Jamai and Ali Amar, co-founder and former editor of Le Journal Hebdomadaire and author of a banned book on Mohamed VI’s 10-year rule took refuge in neighboring Spain in the wake of what many call the “political assassination” of the country’s most critical newspaper launched in 1997 under King Hassan II. Both were fully aware that they would end up in jail in case the debts of their defunct paper were not paid. Their former colleague, cartoonist Khalid Gueddar, was prevented in February from traveling to Spain by Moroccan frontier police without any explanation, Gueddar told CPJ.
Naciri’s aides took us by surprise when they said Prime Minister Fassi was expecting to meet with us on February 18. “How could we go to such an important meeting without being informed by Moroccan authorities?” asked Abdel Dayem. When contacted on February 19 by CPJ, the prime minister’s office confirmed that it had awaited the CPJ delegation on Thursday, without explaining, however, why no information was conveyed to the members of the delegation or their colleagues in New York, especially in light of CPJ’s repeated requests to schedule such a meeting. Asking if we could reschedule the “missed meeting” for the coming days, we were told that it would be “extremely difficult; the prime minister has a very busy schedule.”
The request to meet with the prime minister was not the only one that went unrequited. Requests to meet with Morocco’s Minister of Justice and Speaker of Parliament also went unanswered, despite CPJ having submitted such meeting requests well over a month prior to its trip to Morocco.
Fassi never earned much of a reputation for caring about independent journalism or being in any particular hurry to implement a government promise made more than two years ago to submit to parliament a less restrictive draft press law. Twenty six articles of the country’s notorious 2002 Press Law call for prison penalties for journalistic activities deemed offensive.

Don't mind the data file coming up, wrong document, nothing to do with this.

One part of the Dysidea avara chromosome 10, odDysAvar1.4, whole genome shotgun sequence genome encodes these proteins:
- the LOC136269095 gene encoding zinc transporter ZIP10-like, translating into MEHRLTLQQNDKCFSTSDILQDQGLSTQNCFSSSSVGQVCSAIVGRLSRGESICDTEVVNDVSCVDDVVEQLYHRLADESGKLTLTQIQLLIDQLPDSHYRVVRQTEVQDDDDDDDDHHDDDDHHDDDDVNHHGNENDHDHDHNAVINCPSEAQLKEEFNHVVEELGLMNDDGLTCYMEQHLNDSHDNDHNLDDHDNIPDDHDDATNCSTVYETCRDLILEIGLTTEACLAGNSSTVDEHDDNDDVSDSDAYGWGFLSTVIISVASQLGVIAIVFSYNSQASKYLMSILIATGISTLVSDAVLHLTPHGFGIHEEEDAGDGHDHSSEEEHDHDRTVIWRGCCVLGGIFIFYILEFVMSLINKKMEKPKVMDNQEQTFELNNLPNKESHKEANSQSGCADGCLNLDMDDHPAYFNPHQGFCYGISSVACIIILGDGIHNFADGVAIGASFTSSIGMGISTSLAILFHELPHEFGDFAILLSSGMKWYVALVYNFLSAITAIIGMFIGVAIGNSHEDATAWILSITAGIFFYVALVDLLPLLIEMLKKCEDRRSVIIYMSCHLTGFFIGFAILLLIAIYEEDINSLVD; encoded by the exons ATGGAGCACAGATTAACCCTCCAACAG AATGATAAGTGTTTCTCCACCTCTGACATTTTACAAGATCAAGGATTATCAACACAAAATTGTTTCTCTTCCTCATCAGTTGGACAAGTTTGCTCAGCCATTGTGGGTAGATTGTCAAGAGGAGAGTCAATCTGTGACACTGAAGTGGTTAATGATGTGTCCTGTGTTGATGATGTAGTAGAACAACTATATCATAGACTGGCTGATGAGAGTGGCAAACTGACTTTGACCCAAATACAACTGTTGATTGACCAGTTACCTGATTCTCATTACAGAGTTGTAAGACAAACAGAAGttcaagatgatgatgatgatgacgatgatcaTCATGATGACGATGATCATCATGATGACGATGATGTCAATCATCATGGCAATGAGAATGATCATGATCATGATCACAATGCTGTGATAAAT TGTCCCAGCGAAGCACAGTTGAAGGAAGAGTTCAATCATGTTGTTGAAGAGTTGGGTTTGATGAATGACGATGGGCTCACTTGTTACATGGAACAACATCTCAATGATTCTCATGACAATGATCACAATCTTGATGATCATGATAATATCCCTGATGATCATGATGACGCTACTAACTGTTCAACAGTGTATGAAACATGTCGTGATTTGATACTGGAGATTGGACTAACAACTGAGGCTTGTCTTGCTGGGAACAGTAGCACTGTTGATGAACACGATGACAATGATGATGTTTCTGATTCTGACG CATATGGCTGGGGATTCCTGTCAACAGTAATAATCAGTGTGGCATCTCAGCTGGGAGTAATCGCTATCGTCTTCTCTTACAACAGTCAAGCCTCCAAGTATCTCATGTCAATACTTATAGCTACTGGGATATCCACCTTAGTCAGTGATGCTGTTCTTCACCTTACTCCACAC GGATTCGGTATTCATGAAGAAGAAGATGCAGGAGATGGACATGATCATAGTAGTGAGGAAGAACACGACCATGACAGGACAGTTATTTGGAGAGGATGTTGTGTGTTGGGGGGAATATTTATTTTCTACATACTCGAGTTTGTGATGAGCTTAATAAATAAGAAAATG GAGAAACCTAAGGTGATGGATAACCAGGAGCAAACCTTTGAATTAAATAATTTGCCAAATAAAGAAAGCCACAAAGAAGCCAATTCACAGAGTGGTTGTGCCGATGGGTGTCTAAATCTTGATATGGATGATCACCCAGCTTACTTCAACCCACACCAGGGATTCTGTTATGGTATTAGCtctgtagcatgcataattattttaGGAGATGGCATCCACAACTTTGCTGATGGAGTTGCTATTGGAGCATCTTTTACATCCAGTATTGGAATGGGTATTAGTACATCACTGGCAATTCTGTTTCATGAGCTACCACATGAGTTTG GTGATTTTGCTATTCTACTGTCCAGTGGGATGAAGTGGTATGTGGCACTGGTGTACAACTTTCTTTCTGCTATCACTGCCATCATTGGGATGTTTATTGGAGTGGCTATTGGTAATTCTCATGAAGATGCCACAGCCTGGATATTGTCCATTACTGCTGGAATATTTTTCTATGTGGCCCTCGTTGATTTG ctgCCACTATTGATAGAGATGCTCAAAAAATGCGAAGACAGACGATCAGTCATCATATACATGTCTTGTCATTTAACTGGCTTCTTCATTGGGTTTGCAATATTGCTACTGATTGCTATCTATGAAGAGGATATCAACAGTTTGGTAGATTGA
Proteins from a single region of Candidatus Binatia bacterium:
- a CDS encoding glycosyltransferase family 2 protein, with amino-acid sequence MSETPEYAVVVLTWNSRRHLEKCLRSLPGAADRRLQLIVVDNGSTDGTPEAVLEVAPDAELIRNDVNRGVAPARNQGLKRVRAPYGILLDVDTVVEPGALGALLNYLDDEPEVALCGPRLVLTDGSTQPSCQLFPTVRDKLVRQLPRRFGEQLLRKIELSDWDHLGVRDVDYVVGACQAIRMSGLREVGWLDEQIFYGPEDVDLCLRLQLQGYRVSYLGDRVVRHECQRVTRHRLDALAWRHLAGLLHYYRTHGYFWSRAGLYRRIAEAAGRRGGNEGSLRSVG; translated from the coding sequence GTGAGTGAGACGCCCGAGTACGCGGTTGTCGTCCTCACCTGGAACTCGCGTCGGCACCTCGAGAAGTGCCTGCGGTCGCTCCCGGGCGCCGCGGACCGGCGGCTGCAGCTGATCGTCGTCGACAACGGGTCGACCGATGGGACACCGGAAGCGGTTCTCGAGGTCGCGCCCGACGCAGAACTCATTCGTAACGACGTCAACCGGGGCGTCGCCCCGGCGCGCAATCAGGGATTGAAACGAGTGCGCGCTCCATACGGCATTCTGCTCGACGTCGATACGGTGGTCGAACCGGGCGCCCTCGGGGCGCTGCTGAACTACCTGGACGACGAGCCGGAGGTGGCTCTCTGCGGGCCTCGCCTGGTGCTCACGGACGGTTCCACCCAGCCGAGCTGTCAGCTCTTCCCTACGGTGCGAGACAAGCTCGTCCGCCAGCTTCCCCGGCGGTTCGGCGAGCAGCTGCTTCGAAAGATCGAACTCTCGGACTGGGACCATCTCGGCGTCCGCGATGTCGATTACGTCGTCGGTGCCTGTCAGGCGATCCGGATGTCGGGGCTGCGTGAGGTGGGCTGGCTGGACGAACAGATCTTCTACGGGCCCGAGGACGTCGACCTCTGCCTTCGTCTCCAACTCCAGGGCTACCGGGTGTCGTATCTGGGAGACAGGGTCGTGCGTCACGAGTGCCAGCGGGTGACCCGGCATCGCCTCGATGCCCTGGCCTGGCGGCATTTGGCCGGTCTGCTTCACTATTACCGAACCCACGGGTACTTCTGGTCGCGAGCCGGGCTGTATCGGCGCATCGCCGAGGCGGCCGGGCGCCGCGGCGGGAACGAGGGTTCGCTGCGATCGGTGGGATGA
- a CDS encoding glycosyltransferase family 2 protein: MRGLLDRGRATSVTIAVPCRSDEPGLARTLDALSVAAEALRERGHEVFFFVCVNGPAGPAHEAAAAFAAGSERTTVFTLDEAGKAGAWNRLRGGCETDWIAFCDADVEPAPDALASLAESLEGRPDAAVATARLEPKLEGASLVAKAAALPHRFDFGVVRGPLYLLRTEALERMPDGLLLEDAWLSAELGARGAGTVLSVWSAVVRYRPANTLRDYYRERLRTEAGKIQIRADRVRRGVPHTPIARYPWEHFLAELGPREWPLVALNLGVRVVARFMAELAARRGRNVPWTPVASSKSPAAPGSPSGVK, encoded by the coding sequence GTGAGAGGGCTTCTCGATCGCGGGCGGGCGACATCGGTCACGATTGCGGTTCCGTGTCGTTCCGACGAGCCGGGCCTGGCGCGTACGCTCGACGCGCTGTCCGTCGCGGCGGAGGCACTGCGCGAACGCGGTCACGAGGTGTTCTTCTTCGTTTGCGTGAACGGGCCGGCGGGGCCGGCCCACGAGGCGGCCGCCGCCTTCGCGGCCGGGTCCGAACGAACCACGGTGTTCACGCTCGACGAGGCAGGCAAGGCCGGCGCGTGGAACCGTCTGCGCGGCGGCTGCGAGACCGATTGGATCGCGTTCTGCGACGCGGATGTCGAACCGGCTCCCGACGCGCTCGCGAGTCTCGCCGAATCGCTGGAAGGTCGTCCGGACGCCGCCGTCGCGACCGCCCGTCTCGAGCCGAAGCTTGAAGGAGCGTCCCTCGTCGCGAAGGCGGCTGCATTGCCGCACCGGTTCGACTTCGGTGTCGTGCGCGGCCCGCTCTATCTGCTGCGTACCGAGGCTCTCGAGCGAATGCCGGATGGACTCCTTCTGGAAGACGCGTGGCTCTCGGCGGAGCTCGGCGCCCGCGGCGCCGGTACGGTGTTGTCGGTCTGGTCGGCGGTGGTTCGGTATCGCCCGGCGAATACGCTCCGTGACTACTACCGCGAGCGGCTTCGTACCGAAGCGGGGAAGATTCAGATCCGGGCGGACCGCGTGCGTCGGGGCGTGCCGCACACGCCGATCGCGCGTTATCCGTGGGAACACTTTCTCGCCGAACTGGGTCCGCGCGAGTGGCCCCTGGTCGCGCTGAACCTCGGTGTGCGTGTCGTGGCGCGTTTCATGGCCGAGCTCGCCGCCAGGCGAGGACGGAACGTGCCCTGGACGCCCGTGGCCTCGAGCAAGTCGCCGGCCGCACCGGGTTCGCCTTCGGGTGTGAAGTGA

Independent newspapers didn’t cover CPJ’s “missed meeting,” but they did cover the failure of authorities to officially authorize a meeting between journalists and our delegation. That meeting was slated to take place just hours after our meeting with the minister of communication. “Local authorities in Casablanca shattered to pieces Communication Minister Khalid Naciri’s allegation that it was a myth to claim that press freedom in Morocco was backsliding,” said Akhbar al-Youm al Maghrebia, which emerged from the ashes of the daily Akhbar al-Youm, closed down in September for publishing a cartoon concerning a “strictly private wedding ceremony organized by the royal family.”
Having been denied an opportunity to host a roundtable to discuss the state of press freedom in Morocco, we were forced to meet with our colleagues informally over a cup of tea to hear their concerns and to express our solidarity. The Ministry of Communication denied that CPJ was prevented from holding a meeting with our colleagues and strangely claimed that CPJ “didn’t bother to submit any application” to Moroccan authorities to authorize such a meeting. CPJ in fact submitted applications twice—on January 29 and on February 16.
Equally disappointing was the failure of officials at the Moroccan Embassy in Washington as well as officials in Rabat to secure a CPJ visit with imprisoned journalist Driss Chahtan. This despite multiple verbal and written requests from CPJ to the Moroccan Embassy, the Ministry of Justice, and the relevant prison authorities. A request for such a visit from Ahmed Herzenni, president of the government-appointed Advisory Council on Human Rights, to prison authorities following a positive meeting with CPJ’s Abdel Dayem, also failed to generate the permission necessary for the prison visit.